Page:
Examples of Idiom with Sentences
What does ‘A Stone’s Throw Away’ mean?
What is an idiom?
An idiom is a group of words that mean something different from what the actual words say. This means that what is said in an idiom is not exactly what is happening, but often describes another feeling or action. Idioms are like codes – we need to solve the puzzle to figure out what they really mean!
When discussing this idiom, act it out for students. Don’t be afraid to ham it up!
Literal Meaning – (what the words ACTUALLY mean)
- Teacher says, ‘Often beach holiday houses advertise they are, “Only a stone’s throw from the beach”. If we take the literal meaning of this idiom, it means if I am at the house and have a stone in my hand, the distance to the beach is roughly the distance I can throw the stone’. (Pretend you’re holding a stone in your hand and throw it with all your might). ‘The beach is actually a lot further away as I can’t throw the stone very far’ 🙂
Figurative Meaning – (What the INTENDED meaning is)
- Reveal the figurative meaning of this idiom to students. ‘When we say, “a stone’s throw away” this group of words describes a short unmeasured / not known distance away or something not too far away. It doesn’t mean right in front of me or just down the hallway, but about the distance I’d be able to throw a stone… and then a bit more. Sometimes people may say, “within stone’s throw”’.
Origins of the Phrase – (Its Etymology)
In books from long ago, authors wrote about throwing a few different things like darts or lances. This short distance was important when it came to battle as you would not want to be within a darts throw of your enemy. ‘A stone’s throw’ first recorded use (that we know of) is in a story from 1712 by John Arbuthnot that described how no one would come close to a woman who had a dreadful illness.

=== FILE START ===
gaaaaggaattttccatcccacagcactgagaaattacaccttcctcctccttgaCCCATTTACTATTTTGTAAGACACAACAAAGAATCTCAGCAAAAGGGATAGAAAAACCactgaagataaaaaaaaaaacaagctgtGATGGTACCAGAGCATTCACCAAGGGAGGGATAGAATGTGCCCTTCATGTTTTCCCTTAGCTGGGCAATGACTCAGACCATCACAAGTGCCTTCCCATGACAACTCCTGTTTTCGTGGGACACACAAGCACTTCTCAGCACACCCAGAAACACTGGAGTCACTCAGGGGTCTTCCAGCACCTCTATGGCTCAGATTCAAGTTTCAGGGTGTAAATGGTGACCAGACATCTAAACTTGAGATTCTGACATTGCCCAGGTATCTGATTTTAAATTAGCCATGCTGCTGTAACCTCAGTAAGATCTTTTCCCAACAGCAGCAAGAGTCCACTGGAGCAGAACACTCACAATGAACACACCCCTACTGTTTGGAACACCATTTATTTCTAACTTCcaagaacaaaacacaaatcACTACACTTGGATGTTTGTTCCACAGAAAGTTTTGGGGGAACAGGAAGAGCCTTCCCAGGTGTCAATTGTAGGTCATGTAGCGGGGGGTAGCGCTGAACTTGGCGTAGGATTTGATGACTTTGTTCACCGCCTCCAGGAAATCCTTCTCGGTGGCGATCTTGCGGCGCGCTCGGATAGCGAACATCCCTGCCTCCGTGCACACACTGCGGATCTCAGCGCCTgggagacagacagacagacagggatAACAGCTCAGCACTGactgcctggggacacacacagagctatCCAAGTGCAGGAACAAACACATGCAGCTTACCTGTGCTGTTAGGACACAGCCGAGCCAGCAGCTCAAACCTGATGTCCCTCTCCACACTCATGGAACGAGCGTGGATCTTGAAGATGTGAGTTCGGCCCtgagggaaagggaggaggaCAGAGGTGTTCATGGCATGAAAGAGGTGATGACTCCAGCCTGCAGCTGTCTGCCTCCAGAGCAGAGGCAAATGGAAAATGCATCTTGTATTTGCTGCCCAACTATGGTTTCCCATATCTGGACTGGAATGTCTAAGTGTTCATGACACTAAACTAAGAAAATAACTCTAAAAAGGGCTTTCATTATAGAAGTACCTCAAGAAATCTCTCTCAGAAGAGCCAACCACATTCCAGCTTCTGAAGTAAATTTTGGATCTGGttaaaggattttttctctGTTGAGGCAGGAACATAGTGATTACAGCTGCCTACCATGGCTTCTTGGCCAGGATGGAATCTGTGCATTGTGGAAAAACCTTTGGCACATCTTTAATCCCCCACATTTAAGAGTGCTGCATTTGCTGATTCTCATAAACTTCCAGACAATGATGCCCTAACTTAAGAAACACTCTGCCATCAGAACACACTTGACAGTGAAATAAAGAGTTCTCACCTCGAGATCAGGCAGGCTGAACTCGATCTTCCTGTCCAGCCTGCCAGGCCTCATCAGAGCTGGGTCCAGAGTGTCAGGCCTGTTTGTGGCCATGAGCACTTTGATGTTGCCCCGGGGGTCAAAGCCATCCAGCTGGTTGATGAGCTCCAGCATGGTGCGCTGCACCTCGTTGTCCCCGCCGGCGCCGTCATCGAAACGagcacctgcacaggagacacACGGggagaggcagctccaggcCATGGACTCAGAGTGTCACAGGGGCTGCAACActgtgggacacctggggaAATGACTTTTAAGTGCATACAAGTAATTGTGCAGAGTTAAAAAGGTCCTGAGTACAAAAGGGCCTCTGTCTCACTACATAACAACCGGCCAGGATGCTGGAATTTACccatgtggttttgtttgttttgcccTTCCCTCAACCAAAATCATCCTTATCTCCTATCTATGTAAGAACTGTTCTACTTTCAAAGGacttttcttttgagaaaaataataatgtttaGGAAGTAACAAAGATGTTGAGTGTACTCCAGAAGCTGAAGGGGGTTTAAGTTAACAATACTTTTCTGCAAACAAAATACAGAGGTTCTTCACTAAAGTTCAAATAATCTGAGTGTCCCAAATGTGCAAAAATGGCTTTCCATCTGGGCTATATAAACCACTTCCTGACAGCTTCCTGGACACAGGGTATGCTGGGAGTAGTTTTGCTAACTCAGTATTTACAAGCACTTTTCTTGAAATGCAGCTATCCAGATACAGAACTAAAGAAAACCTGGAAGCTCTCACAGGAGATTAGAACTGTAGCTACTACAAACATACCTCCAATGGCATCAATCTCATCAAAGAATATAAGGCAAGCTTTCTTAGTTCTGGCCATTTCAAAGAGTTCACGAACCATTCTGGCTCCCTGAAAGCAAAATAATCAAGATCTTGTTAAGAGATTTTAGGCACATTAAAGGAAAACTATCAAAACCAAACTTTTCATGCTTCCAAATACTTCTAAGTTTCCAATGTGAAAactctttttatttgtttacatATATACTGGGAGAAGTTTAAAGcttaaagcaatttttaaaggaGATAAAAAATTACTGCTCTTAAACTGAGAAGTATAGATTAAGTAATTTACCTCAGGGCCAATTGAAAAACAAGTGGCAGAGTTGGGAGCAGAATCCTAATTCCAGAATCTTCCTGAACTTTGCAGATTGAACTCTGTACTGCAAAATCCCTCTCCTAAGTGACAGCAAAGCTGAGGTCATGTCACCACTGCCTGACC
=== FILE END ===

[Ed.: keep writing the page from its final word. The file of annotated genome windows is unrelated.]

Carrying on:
“Mrs. Bull’s condition was looked upon as desperate… the patient grew worse every day; she stunk so, nobody durst come within a stone’s throw of her…”
Idioms with Sentences
– Display the dialogue models and have students act them out:
Example 1 –
Harvey: We had the perfect hotel for our vacation. It was right next to the beach.
Michael: My grandad would say it was, ‘a stone’s throw’ from the sand and waves!
Harvey: Why would I be throwing stones from the hotel? Mum would not be happy with me.
Michael: Since your hotel was pretty close to the beach, you could have thrown a stone from the hotel and reached the beach. It means that it wasn’t too far away.
Example 2 –
Emily: I met my new neighbor. She’s really nice. I’m glad her house is only a stone’s throw away.
Diego: I’m pretty sure you shouldn’t be throwing stones at someone’s house. What if you break a window?!
Emily: That’s not what a stone’s throw means! It means that their house is close to mine.
– Explain, ‘There are not many people carrying around stones to throw whenever they want to test out a distance. When someone uses this idiom, what do you think they REALLY mean?’ Give students some quiet think time, have them write down their thoughts and then share it with a partner.
Students Experiment with the Idiom –
Have students play and experiment with their new idiom. You can have them do a ‘Think, Pair, Share’, ‘Think, Pair, Square’, and when they are feeling confident ask for victims… do a double take… I mean… volunteers to perform their skit for the class.